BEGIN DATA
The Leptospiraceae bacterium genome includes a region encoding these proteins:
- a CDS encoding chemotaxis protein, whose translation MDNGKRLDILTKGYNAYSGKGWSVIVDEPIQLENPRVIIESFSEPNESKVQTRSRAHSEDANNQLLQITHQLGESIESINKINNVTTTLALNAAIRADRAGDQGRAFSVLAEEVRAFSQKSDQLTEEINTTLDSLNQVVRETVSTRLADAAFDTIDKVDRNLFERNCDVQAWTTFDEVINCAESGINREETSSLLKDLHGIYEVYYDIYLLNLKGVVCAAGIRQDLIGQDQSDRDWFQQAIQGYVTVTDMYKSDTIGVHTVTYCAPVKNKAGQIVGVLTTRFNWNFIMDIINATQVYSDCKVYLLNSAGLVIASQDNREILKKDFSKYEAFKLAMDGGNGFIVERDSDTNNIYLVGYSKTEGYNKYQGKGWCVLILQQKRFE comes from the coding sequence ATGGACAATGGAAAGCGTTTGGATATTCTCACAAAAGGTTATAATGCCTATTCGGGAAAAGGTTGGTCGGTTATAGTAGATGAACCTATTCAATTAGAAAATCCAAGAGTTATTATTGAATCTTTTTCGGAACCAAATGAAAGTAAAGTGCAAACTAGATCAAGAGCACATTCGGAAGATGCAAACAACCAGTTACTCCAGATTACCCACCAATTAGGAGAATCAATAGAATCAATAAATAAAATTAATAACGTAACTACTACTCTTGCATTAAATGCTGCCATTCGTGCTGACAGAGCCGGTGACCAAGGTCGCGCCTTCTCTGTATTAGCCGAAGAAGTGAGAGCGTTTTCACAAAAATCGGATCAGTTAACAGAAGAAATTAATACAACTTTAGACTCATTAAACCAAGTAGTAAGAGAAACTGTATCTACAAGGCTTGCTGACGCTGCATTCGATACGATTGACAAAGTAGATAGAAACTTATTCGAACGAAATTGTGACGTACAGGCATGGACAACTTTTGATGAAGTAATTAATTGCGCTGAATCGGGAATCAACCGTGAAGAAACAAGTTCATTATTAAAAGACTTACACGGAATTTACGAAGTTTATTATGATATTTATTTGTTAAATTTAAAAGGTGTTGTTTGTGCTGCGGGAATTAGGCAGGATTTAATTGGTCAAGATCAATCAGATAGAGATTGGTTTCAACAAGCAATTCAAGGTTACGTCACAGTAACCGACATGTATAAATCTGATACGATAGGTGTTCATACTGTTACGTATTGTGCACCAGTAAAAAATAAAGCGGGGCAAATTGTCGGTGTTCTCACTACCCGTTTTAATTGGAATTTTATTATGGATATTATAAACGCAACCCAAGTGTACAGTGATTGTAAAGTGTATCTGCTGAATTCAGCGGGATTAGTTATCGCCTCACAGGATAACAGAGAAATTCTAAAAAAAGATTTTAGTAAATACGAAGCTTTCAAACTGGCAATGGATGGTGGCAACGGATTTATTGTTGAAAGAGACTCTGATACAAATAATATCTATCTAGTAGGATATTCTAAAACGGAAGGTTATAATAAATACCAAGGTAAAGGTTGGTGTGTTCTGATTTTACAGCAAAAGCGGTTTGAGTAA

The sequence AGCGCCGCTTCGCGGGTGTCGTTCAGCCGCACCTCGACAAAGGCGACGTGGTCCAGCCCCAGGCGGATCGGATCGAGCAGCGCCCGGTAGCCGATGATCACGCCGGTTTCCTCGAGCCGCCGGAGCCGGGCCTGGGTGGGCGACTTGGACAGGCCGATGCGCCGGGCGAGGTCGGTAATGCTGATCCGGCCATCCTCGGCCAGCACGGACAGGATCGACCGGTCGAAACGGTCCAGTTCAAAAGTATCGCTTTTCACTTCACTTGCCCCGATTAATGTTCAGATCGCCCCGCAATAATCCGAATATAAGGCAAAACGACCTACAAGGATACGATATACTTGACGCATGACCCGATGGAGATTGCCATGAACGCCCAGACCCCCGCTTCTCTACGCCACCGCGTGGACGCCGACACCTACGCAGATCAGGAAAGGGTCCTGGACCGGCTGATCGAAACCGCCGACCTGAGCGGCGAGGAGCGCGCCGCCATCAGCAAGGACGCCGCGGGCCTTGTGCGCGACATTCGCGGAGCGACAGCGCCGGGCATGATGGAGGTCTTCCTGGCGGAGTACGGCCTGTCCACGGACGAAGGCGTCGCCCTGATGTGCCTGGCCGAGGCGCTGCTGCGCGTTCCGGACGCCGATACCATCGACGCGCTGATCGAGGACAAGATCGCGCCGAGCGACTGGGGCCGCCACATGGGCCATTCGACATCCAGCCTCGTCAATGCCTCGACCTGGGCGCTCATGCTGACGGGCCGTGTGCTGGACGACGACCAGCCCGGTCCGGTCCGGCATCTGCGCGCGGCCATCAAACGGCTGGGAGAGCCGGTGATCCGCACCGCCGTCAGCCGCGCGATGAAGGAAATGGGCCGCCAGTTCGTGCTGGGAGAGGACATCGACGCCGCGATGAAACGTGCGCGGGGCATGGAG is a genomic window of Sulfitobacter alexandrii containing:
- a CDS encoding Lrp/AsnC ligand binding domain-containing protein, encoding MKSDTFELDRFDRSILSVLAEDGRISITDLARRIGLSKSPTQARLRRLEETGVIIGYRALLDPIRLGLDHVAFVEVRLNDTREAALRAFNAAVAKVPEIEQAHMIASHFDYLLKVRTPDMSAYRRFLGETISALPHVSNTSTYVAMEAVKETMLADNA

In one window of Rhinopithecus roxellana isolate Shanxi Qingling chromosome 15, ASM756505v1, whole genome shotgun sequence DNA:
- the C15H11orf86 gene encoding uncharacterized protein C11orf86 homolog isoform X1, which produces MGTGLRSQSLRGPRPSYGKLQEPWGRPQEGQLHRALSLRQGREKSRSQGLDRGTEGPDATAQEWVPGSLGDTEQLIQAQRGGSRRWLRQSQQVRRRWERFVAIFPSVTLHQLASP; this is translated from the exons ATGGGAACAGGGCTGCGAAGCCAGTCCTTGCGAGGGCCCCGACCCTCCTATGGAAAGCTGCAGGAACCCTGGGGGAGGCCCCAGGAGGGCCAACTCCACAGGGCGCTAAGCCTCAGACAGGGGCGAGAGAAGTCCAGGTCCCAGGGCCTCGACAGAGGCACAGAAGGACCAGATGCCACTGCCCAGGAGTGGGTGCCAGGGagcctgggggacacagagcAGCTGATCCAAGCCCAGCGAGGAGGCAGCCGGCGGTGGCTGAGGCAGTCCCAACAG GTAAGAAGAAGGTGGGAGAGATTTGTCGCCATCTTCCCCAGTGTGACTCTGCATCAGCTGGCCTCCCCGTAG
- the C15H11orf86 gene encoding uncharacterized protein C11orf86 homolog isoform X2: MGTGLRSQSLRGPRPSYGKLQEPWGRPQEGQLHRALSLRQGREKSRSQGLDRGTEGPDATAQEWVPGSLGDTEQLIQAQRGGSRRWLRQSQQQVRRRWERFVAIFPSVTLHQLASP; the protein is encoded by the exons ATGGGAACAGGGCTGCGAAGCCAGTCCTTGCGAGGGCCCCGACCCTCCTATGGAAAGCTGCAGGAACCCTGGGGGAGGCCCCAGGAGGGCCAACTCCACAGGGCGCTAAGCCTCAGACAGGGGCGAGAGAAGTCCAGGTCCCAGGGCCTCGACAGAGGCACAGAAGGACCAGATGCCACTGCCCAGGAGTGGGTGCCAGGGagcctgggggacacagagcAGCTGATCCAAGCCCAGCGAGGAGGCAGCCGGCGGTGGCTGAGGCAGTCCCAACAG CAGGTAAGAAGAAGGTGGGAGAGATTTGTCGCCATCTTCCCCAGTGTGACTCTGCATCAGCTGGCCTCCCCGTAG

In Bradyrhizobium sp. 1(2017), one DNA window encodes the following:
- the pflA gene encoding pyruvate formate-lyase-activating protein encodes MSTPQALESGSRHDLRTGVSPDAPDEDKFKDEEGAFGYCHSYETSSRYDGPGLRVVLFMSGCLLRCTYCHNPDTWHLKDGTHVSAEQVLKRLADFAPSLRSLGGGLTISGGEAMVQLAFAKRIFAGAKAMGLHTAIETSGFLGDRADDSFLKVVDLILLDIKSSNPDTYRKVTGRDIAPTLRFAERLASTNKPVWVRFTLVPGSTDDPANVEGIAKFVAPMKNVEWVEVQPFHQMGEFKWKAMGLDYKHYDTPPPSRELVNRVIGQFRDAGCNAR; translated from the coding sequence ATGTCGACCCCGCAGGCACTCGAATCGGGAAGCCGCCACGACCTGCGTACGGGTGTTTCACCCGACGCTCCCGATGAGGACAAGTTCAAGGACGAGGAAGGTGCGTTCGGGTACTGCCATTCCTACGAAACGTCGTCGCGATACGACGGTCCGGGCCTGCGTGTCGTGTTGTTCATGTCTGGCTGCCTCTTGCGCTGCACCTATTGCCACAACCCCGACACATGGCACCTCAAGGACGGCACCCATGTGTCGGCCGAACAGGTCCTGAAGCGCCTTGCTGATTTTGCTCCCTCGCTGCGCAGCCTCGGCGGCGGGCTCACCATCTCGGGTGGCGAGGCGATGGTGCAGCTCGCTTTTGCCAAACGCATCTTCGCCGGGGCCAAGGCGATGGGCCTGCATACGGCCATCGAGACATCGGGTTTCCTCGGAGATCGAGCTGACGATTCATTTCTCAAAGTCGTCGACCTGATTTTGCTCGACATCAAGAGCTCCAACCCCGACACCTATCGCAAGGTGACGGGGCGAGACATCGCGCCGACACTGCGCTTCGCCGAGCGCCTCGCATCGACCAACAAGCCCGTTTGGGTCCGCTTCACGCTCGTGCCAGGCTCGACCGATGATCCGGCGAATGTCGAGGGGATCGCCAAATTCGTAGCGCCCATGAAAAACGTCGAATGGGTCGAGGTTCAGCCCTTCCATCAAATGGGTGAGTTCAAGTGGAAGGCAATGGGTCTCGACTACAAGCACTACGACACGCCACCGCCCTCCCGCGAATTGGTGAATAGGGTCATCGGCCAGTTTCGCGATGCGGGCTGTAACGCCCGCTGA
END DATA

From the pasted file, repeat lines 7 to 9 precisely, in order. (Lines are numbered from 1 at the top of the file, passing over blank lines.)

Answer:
- the C15H11orf86 gene encoding uncharacterized protein C11orf86 homolog isoform X2: MGTGLRSQSLRGPRPSYGKLQEPWGRPQEGQLHRALSLRQGREKSRSQGLDRGTEGPDATAQEWVPGSLGDTEQLIQAQRGGSRRWLRQSQQQVRRRWERFVAIFPSVTLHQLASP; the protein is encoded by the exons ATGGGAACAGGGCTGCGAAGCCAGTCCTTGCGAGGGCCCCGACCCTCCTATGGAAAGCTGCAGGAACCCTGGGGGAGGCCCCAGGAGGGCCAACTCCACAGGGCGCTAAGCCTCAGACAGGGGCGAGAGAAGTCCAGGTCCCAGGGCCTCGACAGAGGCACAGAAGGACCAGATGCCACTGCCCAGGAGTGGGTGCCAGGGagcctgggggacacagagcAGCTGATCCAAGCCCAGCGAGGAGGCAGCCGGCGGTGGCTGAGGCAGTCCCAACAG CAGGTAAGAAGAAGGTGGGAGAGATTTGTCGCCATCTTCCCCAGTGTGACTCTGCATCAGCTGGCCTCCCCGTAG

In Bradyrhizobium sp. 1(2017), one DNA window encodes the following:
- the pflA gene encoding pyruvate formate-lyase-activating protein encodes MSTPQALESGSRHDLRTGVSPDAPDEDKFKDEEGAFGYCHSYETSSRYDGPGLRVVLFMSGCLLRCTYCHNPDTWHLKDGTHVSAEQVLKRLADFAPSLRSLGGGLTISGGEAMVQLAFAKRIFAGAKAMGLHTAIETSGFLGDRADDSFLKVVDLILLDIKSSNPDTYRKVTGRDIAPTLRFAERLASTNKPVWVRFTLVPGSTDDPANVEGIAKFVAPMKNVEWVEVQPFHQMGEFKWKAMGLDYKHYDTPPPSRELVNRVIGQFRDAGCNAR; translated from the coding sequence ATGTCGACCCCGCAGGCACTCGAATCGGGAAGCCGCCACGACCTGCGTACGGGTGTTTCACCCGACGCTCCCGATGAGGACAAGTTCAAGGACGAGGAAGGTGCGTTCGGGTACTGCCATTCCTACGAAACGTCGTCGCGATACGACGGTCCGGGCCTGCGTGTCGTGTTGTTCATGTCTGGCTGCCTCTTGCGCTGCACCTATTGCCACAACCCCGACACATGGCACCTCAAGGACGGCACCCATGTGTCGGCCGAACAGGTCCTGAAGCGCCTTGCTGATTTTGCTCCCTCGCTGCGCAGCCTCGGCGGCGGGCTCACCATCTCGGGTGGCGAGGCGATGGTGCAGCTCGCTTTTGCCAAACGCATCTTCGCCGGGGCCAAGGCGATGGGCCTGCATACGGCCATCGAGACATCGGGTTTCCTCGGAGATCGAGCTGACGATTCATTTCTCAAAGTCGTCGACCTGATTTTGCTCGACATCAAGAGCTCCAACCCCGACACCTATCGCAAGGTGACGGGGCGAGACATCGCGCCGACACTGCGCTTCGCCGAGCGCCTCGCATCGACCAACAAGCCCGTTTGGGTCCGCTTCACGCTCGTGCCAGGCTCGACCGATGATCCGGCGAATGTCGAGGGGATCGCCAAATTCGTAGCGCCCATGAAAAACGTCGAATGGGTCGAGGTTCAGCCCTTCCATCAAATGGGTGAGTTCAAGTGGAAGGCAATGGGTCTCGACTACAAGCACTACGACACGCCACCGCCCTCCCGCGAATTGGTGAATAGGGTCATCGGCCAGTTTCGCGATGCGGGCTGTAACGCCCGCTGA